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African Slave Trade

A brief history of the African slave trade
by

Emily Busey

on 27 March 2014

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Transcript of African Slave Trade

The African Slave Trade
The Trans-Atlantic Slave Trade
Slavery Began Long Before Europeans Arrived...
When Europeans Came Along...
How it all began...
The End of the Slave Trade
People began speaking out against the slave trade
Olaudah Equiano, a former slave, helped bring the experiences of slavery to all people with his book and advocacy against slavery
The slave trade eventually came to an end in the mid-1800s
Often during wartime and conquest, African kingdoms would enslave their enemies people...
Enslaved people were property, but could win their freedom after a few years
Some eventually became important citizens
Slaves could be bought out of slavery by their own people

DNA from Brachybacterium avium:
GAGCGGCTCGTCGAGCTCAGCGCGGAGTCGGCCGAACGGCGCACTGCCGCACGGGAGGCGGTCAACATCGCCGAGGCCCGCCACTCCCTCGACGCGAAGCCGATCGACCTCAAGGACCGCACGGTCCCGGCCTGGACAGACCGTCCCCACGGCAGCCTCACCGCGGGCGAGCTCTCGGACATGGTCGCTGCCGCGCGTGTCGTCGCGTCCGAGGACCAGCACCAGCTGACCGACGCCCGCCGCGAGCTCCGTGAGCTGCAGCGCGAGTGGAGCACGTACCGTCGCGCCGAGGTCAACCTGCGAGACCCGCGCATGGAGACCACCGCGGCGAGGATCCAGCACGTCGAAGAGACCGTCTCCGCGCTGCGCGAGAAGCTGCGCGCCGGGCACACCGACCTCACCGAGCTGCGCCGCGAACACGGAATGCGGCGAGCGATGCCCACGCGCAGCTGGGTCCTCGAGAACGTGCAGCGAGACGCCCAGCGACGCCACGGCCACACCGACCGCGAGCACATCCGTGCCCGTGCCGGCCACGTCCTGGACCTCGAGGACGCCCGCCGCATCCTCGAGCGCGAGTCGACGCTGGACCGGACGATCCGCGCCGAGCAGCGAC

European settlers had large plantations in the Americas, and needed workers for them
Africans were skilled farmers, miners, and metal workers
Could easily adapt to climate of American tropics
Would be less likely to escape in unfamiliar territory
By the 1600s, Portuguese traders were exchanging goods such as guns for slaves
By 1780, about 80,000 slaves being shipped each year
Captured Africans were branded with hot irons
Captives lay side by side on filthy shelves stacked floor to ceiling on ships
Received little food or water
As many as 20% would die during each crossing
Even more slaves would be packed in ships to make up for those who would die on the journey
Do you think it would have been bearable to live on a ship like this one?
How did the slave trade hurt Africa?
When did the treatment of slaves change?
What fueled the European demand for slaves?
Full transcript